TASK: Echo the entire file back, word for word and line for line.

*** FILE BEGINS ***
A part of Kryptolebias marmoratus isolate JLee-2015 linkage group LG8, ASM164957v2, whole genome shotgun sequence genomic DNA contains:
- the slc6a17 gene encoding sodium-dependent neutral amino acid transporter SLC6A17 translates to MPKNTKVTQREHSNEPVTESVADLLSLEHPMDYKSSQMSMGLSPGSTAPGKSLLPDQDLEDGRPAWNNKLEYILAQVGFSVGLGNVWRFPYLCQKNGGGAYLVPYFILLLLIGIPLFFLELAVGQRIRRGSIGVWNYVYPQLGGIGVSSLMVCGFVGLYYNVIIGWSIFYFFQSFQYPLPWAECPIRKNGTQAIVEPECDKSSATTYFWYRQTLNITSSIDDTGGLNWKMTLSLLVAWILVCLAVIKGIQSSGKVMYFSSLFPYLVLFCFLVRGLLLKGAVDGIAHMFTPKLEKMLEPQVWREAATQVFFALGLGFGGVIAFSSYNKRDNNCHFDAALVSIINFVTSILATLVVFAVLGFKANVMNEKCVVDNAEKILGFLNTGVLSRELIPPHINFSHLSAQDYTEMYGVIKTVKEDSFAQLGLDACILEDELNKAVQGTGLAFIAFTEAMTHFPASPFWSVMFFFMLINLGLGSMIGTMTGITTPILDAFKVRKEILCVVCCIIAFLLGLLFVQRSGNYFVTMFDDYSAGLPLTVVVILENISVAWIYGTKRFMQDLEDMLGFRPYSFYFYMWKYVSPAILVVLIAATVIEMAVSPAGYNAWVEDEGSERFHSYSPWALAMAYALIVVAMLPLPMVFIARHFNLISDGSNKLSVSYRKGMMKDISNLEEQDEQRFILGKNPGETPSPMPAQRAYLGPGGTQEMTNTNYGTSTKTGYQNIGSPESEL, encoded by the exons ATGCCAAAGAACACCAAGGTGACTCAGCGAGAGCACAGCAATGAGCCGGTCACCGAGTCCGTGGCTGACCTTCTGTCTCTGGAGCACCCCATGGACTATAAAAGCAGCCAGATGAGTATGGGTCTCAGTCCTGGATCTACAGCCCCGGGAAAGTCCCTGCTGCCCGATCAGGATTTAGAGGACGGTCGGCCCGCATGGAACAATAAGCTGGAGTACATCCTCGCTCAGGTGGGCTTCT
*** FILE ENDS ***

A part of Kryptolebias marmoratus isolate JLee-2015 linkage group LG8, ASM164957v2, whole genome shotgun sequence genomic DNA contains:
- the slc6a17 gene encoding sodium-dependent neutral amino acid transporter SLC6A17 translates to MPKNTKVTQREHSNEPVTESVADLLSLEHPMDYKSSQMSMGLSPGSTAPGKSLLPDQDLEDGRPAWNNKLEYILAQVGFSVGLGNVWRFPYLCQKNGGGAYLVPYFILLLLIGIPLFFLELAVGQRIRRGSIGVWNYVYPQLGGIGVSSLMVCGFVGLYYNVIIGWSIFYFFQSFQYPLPWAECPIRKNGTQAIVEPECDKSSATTYFWYRQTLNITSSIDDTGGLNWKMTLSLLVAWILVCLAVIKGIQSSGKVMYFSSLFPYLVLFCFLVRGLLLKGAVDGIAHMFTPKLEKMLEPQVWREAATQVFFALGLGFGGVIAFSSYNKRDNNCHFDAALVSIINFVTSILATLVVFAVLGFKANVMNEKCVVDNAEKILGFLNTGVLSRELIPPHINFSHLSAQDYTEMYGVIKTVKEDSFAQLGLDACILEDELNKAVQGTGLAFIAFTEAMTHFPASPFWSVMFFFMLINLGLGSMIGTMTGITTPILDAFKVRKEILCVVCCIIAFLLGLLFVQRSGNYFVTMFDDYSAGLPLTVVVILENISVAWIYGTKRFMQDLEDMLGFRPYSFYFYMWKYVSPAILVVLIAATVIEMAVSPAGYNAWVEDEGSERFHSYSPWALAMAYALIVVAMLPLPMVFIARHFNLISDGSNKLSVSYRKGMMKDISNLEEQDEQRFILGKNPGETPSPMPAQRAYLGPGGTQEMTNTNYGTSTKTGYQNIGSPESEL, encoded by the exons ATGCCAAAGAACACCAAGGTGACTCAGCGAGAGCACAGCAATGAGCCGGTCACCGAGTCCGTGGCTGACCTTCTGTCTCTGGAGCACCCCATGGACTATAAAAGCAGCCAGATGAGTATGGGTCTCAGTCCTGGATCTACAGCCCCGGGAAAGTCCCTGCTGCCCGATCAGGATTTAGAGGACGGTCGGCCCGCATGGAACAATAAGCTGGAGTACATCCTCGCTCAGGTGGGCTTCT